JUNE 12 (SATURDAY) “C” Cactus Forest Trail dayhike,Saguaro National Park East (4-mile route, little elevationchange). A leisurely hike awaits us through the dense desertcactus growth in the beautiful Saguaro National Park East.Bring at least one quart of water, food, sunscreen and a hat.Call Rich Genser at 529-4899.JUNE 13 (SUNDAY) “B” Cave Canyon dayhike. (5-mileroute, 2200-foot elevation change). We will follow the heavilyforested and short but steep Cave Canyon trail in the SantaRitas to Florida Saddle. At that point we will continue eastto a bald high point with unobstructed views of the surroundingterrain. Plan on eating a relaxing lunch at the top andbring plenty of water. Call Drew Milsom at 908-1087 (evenings).JUNE 27 (SUNDAY) “C” David Yetman Trail dayhike,Tucson Mountains (6.7-mile route, 300-foot elevationchange). This trail was named after the former county supervisor,a staunch defender of the environment. Features of thehike include a view of the Central Arizona Project’s CatMountain storage reservoir, remnants of the Bowen stonehouse, and a number of very young saguaros. Call RichGenser at 529-4899.JULY 8-11 (THURSDAY-SUNDAY) “B/C” Mt. Grahamcar camp, Pinaleno Mountains. Let’s escape the summer heatby traveling to the highest nearby peak (10,710 feet), nearSafford. The forest consists of lush, dense pines and nearbyis Ash Creek. We’ll camp at Hospital Flats at 9,000-foot elevation.It’s a tent-only campground. We’ll do B and C hikesnear there, including the luscious Ash Creek trail, which featuresthe creek, lots of big trees, a view of a waterfall andnumerous butterflies. Or, you can lounge around the campground,relax and soak in the cool pine air. If you can’t makeit all four days, you could drive up during that time and meetus. There may be a nominal overnight camping fee—informationwill be available before we go. Call David Martin at795-9159 or e-mail deugenemartin@yahoo.com.JULY 24 (SATURDAY) “B” Hutch’s Pool dayhike (12-mile route, 1,300-foot elevation change). The temperaturewill be just right for diving into the deliciously cool watersof Hutch’s Pool in Sabino Canyon. We will catch the firstSabino Canyon shuttle in the morning and then hike to thepool for a relaxing day of swimming, diving, chatting andCheck the Web SiteBe sure to check the Rincon Group Web site for updatesand upcoming hikes that may not be listed here:www.arizona.sierraclub.org/rincon/hikes.htmlRincon Group Outings5Hike GuideA—More than 16 miles/more than3,000 ft. elevation changeB—8-16 miles/1,500-3,000 ft. elevationchangeC—3-8 miles/500-1,500 ft. elevationchangeD—less than 3 miles/500 ft. or lesselevation change• Outings are by reservation; call the leader early. Grouplimit is 20.• The trip leader has absolute authority to question trip participantsas to their equipment, conditioning and experience beforeand during the trip.• No firearms, radios or pets are allowed.• Sierra Club liability covers leaders only.• Each participant is responsible for his or her own first aidequipment. If you are injured, notify the leader immediately.• If you leave the trip, with or without the leader’s permission,you are considered to be on your own until you rejoin the group.• Hikers are encouraged to carpool and share the driver’s fuelexpense. Suggested compensation is 5 cents per mile.• Donations are accepted from all participants at $1 per memberand $3 per nonmember. Money is collected by the tripleader and deposited with the sponsoring group treasurer.• For more information, call David Martin at 795-9159 or e-mail deugenemartin@yahoo.com.reading books on the beach. This hike is about kicking backin the great outdoors, so we will probably stay at the poolabout 3 hours or so. Bring food to share and we will make ita potluck. The cost of the shuttle is approximately $6. CallDavid Martin at 795-9159 or e-mail him atdeugenemartin@yahoo.com.AUGUST 8 (SUNDAY) “C+” Oracle Ridge to Apache Peakdayhike, Santa Catalina Mountains (8-mile route, 1,400-footelevation change). A great Web site, www.localhikes.com,provides the following abbreviated description of this hike:The trail starts off winding through some trees and grasslands.Immediately when you begin getting up on the ridgeyou’ll have great views of the town of Oracle to the northand the Galiuro Mountains to the east. You can tell somebulldozers have been in there pushing dirt around which wasfrom the 2002 Bullock fire. As you get higher on the ridgeyou will get into the Bullock fire area as well as views of theBiosphere 2 to the west and San Manuel to the east. After thefirst burn area you’ll drop into a valley where the Bullockfire area and the 2003 Aspen fire area meet. Looking up thetrail and you’ll have a good view of Apache Peak, which hasbeen burned. We’ll get off to an early start to take advantageof the morning’s relative cool temperature. Call David Martinat 795-9159 or email deugenemartin@yahoo.com.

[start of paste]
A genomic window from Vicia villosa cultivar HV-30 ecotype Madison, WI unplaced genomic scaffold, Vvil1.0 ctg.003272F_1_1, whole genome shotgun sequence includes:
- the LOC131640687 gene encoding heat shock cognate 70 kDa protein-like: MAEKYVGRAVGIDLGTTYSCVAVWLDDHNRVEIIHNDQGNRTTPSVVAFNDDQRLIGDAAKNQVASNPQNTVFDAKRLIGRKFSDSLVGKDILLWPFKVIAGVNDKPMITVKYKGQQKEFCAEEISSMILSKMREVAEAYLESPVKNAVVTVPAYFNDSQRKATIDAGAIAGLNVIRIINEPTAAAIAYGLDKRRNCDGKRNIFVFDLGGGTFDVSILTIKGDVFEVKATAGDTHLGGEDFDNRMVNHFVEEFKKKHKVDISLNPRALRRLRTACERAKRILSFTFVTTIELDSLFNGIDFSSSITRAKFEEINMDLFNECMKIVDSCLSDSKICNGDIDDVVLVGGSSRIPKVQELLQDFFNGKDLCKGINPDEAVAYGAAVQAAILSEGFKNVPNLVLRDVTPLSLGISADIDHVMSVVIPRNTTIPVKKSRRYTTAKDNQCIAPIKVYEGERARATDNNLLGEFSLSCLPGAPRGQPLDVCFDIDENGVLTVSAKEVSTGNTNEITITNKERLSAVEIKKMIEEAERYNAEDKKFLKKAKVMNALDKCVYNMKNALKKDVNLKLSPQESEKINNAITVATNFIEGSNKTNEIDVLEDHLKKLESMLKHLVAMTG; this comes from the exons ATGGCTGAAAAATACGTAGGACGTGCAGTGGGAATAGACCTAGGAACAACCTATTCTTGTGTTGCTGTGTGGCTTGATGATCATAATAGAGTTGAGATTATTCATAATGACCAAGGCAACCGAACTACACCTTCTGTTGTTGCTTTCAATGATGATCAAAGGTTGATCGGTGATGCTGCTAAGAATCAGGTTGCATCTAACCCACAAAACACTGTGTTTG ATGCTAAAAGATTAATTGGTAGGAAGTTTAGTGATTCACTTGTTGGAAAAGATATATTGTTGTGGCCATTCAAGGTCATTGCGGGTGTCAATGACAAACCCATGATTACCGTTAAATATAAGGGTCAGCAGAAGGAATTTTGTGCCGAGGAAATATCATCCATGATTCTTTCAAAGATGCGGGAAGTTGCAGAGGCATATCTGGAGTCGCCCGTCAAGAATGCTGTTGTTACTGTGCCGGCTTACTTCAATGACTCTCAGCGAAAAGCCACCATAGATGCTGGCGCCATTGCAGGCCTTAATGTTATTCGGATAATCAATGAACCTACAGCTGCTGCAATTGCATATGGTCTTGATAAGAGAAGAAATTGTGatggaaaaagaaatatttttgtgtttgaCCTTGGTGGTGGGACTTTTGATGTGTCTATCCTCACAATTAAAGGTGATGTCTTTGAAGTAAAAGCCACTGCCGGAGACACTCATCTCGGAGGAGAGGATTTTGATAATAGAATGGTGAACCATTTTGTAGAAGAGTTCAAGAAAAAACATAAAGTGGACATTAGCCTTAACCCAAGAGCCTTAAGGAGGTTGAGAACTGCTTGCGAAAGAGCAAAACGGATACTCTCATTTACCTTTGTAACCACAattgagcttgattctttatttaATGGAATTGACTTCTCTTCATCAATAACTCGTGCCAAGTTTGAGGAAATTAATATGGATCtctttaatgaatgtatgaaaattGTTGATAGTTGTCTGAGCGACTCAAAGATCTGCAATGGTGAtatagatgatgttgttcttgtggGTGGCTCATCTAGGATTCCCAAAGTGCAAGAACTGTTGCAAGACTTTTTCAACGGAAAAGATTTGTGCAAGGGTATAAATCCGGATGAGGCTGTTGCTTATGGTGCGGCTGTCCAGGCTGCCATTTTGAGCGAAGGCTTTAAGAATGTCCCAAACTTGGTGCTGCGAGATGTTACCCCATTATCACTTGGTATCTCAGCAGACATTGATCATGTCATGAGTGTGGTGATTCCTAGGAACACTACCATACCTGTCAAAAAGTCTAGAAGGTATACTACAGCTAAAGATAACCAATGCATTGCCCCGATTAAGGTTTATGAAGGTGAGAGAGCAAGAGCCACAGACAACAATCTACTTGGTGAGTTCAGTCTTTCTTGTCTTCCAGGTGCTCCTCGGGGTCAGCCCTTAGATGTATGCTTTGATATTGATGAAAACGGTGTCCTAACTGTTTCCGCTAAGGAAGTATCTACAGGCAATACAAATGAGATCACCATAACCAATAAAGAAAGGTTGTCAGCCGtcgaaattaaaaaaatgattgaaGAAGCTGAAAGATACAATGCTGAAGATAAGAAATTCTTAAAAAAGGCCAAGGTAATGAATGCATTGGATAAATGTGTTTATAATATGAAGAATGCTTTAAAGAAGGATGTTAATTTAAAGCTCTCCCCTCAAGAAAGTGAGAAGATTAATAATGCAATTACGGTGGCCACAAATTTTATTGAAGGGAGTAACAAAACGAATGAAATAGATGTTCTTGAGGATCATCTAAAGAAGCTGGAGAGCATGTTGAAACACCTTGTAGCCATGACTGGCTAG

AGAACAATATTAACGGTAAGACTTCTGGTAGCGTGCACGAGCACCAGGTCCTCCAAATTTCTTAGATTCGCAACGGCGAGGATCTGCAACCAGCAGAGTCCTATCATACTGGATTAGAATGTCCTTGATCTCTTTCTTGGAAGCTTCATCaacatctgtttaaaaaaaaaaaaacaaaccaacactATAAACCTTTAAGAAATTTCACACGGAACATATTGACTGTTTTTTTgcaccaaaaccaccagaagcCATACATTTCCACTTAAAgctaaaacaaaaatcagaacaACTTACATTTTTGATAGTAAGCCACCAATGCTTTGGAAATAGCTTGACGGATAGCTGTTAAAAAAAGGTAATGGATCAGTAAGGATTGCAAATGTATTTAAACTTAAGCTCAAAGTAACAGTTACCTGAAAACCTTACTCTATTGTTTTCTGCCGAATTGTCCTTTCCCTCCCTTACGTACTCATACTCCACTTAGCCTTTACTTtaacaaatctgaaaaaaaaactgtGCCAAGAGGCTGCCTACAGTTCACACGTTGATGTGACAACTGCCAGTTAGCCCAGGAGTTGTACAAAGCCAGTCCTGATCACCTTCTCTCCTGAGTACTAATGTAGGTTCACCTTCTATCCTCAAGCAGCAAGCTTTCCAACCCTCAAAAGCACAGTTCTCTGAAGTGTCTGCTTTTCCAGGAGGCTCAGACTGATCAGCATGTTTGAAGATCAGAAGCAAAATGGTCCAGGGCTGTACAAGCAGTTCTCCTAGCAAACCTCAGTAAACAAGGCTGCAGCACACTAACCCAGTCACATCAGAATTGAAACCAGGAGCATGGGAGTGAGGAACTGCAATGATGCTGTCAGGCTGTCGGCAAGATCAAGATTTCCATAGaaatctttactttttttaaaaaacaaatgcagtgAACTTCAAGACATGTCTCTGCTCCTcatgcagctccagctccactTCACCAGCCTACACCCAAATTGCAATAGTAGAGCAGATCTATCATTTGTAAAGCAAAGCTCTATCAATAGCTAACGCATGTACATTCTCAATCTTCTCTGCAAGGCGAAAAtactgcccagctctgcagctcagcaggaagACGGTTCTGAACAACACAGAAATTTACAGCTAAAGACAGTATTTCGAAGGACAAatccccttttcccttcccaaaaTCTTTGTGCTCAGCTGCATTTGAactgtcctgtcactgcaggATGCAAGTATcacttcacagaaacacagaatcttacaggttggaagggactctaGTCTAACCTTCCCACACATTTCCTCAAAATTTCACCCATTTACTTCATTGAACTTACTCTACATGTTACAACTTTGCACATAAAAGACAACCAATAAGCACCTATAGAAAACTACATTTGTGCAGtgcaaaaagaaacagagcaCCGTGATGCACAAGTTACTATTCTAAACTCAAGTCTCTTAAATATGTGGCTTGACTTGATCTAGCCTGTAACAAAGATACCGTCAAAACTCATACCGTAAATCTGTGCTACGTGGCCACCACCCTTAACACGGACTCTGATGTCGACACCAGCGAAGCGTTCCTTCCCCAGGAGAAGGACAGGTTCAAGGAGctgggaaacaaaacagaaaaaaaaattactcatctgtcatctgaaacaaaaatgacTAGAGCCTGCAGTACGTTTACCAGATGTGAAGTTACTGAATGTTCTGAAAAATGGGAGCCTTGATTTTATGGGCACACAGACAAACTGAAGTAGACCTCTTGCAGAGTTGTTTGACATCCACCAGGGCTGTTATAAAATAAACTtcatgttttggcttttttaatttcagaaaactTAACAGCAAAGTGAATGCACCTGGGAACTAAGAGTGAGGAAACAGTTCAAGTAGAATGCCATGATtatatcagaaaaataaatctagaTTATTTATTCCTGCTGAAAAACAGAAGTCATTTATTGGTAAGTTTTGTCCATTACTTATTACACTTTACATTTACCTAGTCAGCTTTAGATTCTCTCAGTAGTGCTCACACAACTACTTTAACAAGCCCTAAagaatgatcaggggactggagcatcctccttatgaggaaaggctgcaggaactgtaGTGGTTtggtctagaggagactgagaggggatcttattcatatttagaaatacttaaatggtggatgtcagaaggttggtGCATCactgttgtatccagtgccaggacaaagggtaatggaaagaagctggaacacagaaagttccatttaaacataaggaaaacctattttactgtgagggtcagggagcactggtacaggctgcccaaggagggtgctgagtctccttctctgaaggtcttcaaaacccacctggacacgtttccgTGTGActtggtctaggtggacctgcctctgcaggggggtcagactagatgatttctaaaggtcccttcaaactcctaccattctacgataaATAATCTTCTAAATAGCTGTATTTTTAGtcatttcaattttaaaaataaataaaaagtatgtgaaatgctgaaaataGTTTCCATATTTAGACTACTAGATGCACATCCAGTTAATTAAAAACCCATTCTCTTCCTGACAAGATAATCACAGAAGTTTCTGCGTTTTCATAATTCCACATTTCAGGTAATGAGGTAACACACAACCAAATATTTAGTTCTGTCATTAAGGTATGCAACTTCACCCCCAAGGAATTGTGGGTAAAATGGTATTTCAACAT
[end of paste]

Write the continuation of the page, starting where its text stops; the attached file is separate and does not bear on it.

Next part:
From Wildlife to Wilderness, Leopold Left His MarkContinued from previous pageorganizing work there. After establishing a GPA atSpringerville, Leopold helped form clubs at Flagstaff,Payson and Tucson.One of the first projects undertaken by Leopold’sconverts to the GPA cause was to change Arizona’s gamelaws. Instituted by the state legislature in 1913, the gamecode was viewed by the members of the sportsmen’s clubsas being too liberal. (Non-hunters often don’t realize howconservative many sport hunters are regarding the lengthof hunting seasons and size of bag limits.) Having had noluck in getting legislators interested in revising the code,the sportsmen circulated initiative petitions, and a measureamending Arizona’s game laws was put on the generalelection ballot in the fall of 1916.The initiative narrowly passed, shortening the seasonsand reducing bag limits for deer, turkey and Gambel’squail. The price of a resident hunting and fishing licensewas increased from 50 cents to $1.25. The sportsmen wereelated by the success of their initiative, but within a fewyears they would work for its repeal.This was a time of growing concern for wildlifethroughout the country. Owing to decades of unrestrictedhunting, as well as other factors, the outlook for manykinds of game animals was bleak, and many innovativeprograms to benefit them were being proposed. Forexample, state game refuges were becoming popular. Butwith the cooperationof state lawmakersbeing needed at everyturn, it was difficultto try new approaches.Conservationistswanted to actmore quickly inresponse to changinggame conditions, butcould not do so whengame regulationsCurrent Game & FishCommission MembersSusan E. Chilton, Chair—ArivacaW. Hays Gilstrap—PhoenixJoe Melton—YumaMichael M. Golightly—FlagstaffJoe Carter—Saffordwere locked in place by laws that only legislatures couldrevise. Across the nation, there was a search for moreflexible forms of game administration.After years of political wrangling, in 1921 AldoLeopold and the New Mexico Game Protective Associationpersuaded the state legislature to give an unpaidcommission, appointed by the governor, the authority toestablish game regulations having the force of law. Thenew commission had the power to set hunting seasons andbag limits, create state wildlife refuges, and hire andsupervise the state game warden. The commission coulddevote its full attention to game and fish matters and shieldthe professionals in the game department from unduepolitical influence.7Under the old plan, the state game warden served at thepleasure of the governor, and there were rumors that thewarden had granted special privileges to some of thegovernor’s friends. But of primary importance, the newgoverning body could meet at any time and quicklyaddress a wildlife crisis.Members of the Arizona Game Protective Association(AGPA) desperately wanted a similar game commissionfor their state. But they werestymied by the rigid nature of the1916 initiative. Before a betterstructure for game administrationcould be instituted, the 1916initiative would have to berepealed at the ballot box. Aftersix years of hard work, theAGPA finally convinced theArizona Legislature to place areferendum repealing the 1916initiative on the 1928 ballot. Thereferendum passed. The grip ofAldo Leopoldthe 1916 initiative had beenbroken.In the spring of 1929, the Arizona Legislature passed anew game code drafted by the AGPA. The new codecreated a three-person, unpaid game and fish commissionto be appointed by the governor. The commission had fullauthority to set and modify game regulations, establishstate game refuges, and hire and direct the activities of thestate game warden.The new game and fish commission went to work witha will. Hunting seasons and bag limits were adjusted aschanging conditions seemed to warrant. Biologists werehired and wildlife research projects begun. The state gamerefuge program was greatly expanded. By 1927, theArizona Legislature had set aside six refuges; by 1937, thecommission had added 62 refuges to the system!A number of changes regarding Arizona’s game and fishadministration have taken place since World War II. Thecommission has been enlarged to five members, with onecommissioner being appointed by the governor each yearfor a five-year term. The title of the state game warden hasbeen changed to “director.” The state game refuge system,found to be biologically unsound, has been dismantled.(Only sport hunting was restricted in the small refuges. Allother activities—mining, grazing, timber cutting, roadbuilding, and so forth—were unaffected.)The Arizona Game Protective Association has becomethe Arizona Wildlife Federation, and its parent organizationis now the National Wildlife Federation. But thefundamental structure and mission of the Arizona Gameand Fish Commission and Department remain much thesame as when first created in 1929.